How We Can Help
If you’ve been charged with vehicular aggravated assault and/or driving under the influence, we can help you. We will discuss your case with you and develop an effective legal defense. Each case is unique but because of the similarities, there are common defenses used in vehicular aggravated assault cases. Some of the most common ones include the following:
No Serious Injury: To be convicted of vehicular aggravated assault, the victim must have actually suffered a serious physical injury; the potential for injury is not enough for this charge (though you could be charged with a lesser offense). Under Arizona law, serious physical injury is defined as “any physical injury that creates a reasonable risk of death, or that causes serious and permanent disfigurement, serious impairment of health, or loss or protracted impairment of the function of any bodily organ or limb.”
No Intentional, Knowing, or Reckless Behavior: To prove vehicular aggravated assault, the state must provide evidence that you engaged in the behavior intentionally, knowingly, or recklessly. Sometimes accidents happen, and people are seriously injured. This doesn’t always mean that the person responsible for the accident is guilty of a criminal offense.
Intentional. A person acts intentionally when they engage in behavior that is likely to cause the desired outcome. For example, if a person drives their car into someone on purpose, this is intentional behavior under Arizona law.
Knowing. A person acts knowingly when they are aware of their conduct and did not act through ignorance, mistake, or accident.
Reckless. A person behaves recklessly when they know that the outcome of their behavior could cause serious harm to victims, and they consciously disregard this risk and engage in the behavior anyway. The behavior must be a gross deviation from the standard of conduct that a reasonable person would engage in under the same circumstances. The most common example is driving under the influence.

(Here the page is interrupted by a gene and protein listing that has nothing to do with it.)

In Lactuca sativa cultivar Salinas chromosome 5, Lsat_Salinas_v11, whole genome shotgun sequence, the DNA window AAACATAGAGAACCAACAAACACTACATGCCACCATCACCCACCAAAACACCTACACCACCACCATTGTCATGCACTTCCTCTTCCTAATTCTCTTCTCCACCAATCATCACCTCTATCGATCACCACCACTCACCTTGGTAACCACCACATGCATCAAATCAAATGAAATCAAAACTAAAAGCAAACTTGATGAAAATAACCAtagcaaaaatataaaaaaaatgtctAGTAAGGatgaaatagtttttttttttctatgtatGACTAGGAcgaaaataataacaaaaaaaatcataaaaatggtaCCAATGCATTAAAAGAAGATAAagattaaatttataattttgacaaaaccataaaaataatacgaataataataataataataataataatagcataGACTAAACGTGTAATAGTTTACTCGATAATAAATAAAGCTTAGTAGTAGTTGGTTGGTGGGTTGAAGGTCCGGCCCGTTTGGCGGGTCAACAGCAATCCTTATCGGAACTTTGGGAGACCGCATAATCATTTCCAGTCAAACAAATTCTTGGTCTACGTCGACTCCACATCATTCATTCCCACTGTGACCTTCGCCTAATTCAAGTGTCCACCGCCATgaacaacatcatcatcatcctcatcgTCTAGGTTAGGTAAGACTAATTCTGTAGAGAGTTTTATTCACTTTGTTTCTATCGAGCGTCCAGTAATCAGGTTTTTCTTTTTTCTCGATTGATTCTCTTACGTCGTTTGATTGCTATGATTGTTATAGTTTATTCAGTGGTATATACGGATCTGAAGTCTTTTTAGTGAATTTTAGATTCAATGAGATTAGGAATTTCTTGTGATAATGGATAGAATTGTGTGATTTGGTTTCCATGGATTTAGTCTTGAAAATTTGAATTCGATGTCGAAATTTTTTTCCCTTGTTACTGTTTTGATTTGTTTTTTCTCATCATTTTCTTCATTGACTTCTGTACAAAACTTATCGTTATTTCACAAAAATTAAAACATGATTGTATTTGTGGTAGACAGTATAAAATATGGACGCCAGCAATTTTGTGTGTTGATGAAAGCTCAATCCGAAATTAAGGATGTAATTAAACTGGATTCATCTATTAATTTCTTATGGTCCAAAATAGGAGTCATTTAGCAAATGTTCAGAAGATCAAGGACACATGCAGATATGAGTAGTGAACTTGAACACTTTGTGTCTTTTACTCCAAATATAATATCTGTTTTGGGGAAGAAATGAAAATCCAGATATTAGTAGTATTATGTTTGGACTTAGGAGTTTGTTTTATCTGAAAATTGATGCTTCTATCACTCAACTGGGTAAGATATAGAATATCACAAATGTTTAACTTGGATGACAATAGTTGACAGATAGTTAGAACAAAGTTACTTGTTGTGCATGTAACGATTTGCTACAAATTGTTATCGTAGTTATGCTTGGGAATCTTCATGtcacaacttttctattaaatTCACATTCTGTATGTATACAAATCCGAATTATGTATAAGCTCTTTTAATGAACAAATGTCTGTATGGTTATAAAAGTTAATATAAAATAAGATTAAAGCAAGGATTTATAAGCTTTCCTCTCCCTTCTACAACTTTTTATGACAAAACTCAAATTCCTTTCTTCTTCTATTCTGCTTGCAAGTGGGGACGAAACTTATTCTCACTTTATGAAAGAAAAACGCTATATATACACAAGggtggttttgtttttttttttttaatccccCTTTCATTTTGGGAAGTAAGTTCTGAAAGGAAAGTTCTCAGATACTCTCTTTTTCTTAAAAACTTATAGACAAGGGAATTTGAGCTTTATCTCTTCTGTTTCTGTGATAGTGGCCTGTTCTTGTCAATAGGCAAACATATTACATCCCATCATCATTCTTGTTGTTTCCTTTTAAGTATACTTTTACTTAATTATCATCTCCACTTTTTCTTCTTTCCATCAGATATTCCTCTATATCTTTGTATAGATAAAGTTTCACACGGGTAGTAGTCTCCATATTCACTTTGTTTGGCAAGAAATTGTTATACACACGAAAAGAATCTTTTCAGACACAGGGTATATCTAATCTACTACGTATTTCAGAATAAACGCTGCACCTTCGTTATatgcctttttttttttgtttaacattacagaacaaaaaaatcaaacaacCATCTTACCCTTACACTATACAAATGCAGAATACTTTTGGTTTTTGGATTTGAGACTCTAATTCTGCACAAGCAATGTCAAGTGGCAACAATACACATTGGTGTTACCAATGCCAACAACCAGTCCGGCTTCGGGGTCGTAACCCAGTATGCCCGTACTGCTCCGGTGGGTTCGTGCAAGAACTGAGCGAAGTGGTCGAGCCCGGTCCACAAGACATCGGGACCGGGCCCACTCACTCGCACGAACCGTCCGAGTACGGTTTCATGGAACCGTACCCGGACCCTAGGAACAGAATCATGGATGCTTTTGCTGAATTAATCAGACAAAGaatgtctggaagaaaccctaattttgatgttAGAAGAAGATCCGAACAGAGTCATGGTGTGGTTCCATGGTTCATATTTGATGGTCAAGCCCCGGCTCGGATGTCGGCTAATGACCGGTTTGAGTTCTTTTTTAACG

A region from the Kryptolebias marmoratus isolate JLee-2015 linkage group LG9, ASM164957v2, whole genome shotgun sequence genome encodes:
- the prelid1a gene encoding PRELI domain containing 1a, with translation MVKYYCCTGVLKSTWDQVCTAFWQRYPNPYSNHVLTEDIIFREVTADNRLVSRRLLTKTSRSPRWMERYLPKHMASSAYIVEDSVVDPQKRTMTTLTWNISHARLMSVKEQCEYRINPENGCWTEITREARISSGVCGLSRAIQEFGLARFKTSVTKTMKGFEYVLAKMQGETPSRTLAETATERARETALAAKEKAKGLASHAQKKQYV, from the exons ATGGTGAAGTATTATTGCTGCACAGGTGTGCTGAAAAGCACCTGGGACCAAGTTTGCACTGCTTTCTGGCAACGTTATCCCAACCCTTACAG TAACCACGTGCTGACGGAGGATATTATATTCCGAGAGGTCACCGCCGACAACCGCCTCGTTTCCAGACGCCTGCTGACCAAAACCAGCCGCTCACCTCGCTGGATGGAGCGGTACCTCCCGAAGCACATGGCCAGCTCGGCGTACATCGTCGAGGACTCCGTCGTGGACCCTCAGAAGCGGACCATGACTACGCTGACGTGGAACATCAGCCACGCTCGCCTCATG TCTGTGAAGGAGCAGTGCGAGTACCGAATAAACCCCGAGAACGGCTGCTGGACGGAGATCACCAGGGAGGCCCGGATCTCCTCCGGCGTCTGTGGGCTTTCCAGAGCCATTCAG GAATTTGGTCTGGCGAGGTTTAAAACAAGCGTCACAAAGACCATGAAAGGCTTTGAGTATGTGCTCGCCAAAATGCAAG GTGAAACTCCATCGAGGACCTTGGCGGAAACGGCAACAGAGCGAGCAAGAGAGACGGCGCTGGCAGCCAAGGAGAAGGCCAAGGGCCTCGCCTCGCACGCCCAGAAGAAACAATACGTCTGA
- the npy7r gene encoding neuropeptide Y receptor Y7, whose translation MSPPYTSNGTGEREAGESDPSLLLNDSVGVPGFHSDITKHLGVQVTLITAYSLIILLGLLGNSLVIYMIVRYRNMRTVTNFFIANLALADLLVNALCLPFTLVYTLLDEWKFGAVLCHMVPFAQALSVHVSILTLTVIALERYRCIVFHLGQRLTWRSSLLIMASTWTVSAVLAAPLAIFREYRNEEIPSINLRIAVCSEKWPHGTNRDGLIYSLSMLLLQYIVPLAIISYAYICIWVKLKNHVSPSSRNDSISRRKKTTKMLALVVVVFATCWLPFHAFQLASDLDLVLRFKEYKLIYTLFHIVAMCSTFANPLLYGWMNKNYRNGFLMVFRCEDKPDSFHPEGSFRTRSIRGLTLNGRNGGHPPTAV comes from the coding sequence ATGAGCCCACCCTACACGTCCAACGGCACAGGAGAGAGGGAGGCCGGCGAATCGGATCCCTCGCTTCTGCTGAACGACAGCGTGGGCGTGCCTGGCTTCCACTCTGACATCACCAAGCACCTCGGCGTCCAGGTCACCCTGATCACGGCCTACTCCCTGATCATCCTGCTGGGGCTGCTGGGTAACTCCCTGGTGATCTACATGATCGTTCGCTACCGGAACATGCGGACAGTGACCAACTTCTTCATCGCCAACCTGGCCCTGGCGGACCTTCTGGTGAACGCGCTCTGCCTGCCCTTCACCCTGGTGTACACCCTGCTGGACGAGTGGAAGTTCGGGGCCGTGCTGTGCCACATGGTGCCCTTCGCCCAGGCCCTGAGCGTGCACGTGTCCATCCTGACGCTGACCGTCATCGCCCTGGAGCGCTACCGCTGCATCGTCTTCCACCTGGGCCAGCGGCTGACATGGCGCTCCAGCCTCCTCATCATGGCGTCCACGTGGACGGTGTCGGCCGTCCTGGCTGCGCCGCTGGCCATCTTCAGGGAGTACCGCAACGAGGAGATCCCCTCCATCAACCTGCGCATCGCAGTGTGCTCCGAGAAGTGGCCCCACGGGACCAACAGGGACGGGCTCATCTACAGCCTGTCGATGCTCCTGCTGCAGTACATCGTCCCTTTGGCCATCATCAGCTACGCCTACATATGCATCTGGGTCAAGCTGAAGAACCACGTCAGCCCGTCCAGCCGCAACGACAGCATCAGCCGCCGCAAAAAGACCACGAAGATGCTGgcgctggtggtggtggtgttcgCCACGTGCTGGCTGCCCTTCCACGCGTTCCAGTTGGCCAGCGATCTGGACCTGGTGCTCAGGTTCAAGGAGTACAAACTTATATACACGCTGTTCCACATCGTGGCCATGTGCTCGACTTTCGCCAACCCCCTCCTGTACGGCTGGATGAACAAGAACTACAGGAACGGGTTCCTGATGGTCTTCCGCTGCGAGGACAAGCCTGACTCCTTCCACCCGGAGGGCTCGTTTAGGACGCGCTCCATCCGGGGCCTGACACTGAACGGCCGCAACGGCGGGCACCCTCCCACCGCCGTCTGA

No DUI: Many DUI accidents that cause serious injury to the victim are charged as vehicular aggravated assaults in Arizona. If this is the basis for the charge, we will argue that you were not under the influence at the time. This can be done by calling law enforcement’s testimony and observations into question, filing a motion to suppress any evidence or statements relating to the charge, if applicable, or by providing evidence that you weren’t the driver. This is not exhaustive, as there are many legal defenses to driving under the influence that change from case to case.
If the unfortunate happens and you are found guilty of vehicular aggravated assault, we also handle sentencing, where we will obtain as much information as possible for mitigation to try to get the most lenient sentence possible. Relevant mitigating factors that Arizona courts consider include the following:
- The defendant’s age
- The defendant’s ability to understand that their conduct was wrong
- Whether the defendant stopped to help the victim during or after the crime
- Any other evidence that can be provided related to the circumstances of the incident or regarding the defendant’s background or character. This can include the defendant’s lack of criminal history, their contribution to society, information regarding their upbringing, and anything else that is relevant.
Vehicular aggravated assault is a serious charge in Arizona. The nature of the crime means it usually comes with other penalties as well, such as DUI and reckless driving. If you are faced with any charges related to vehicular aggravated assault, contact a Phoenix vehicular assault attorney at Stewart Law Group to set up a FREE case evaluation and prepare for the road ahead.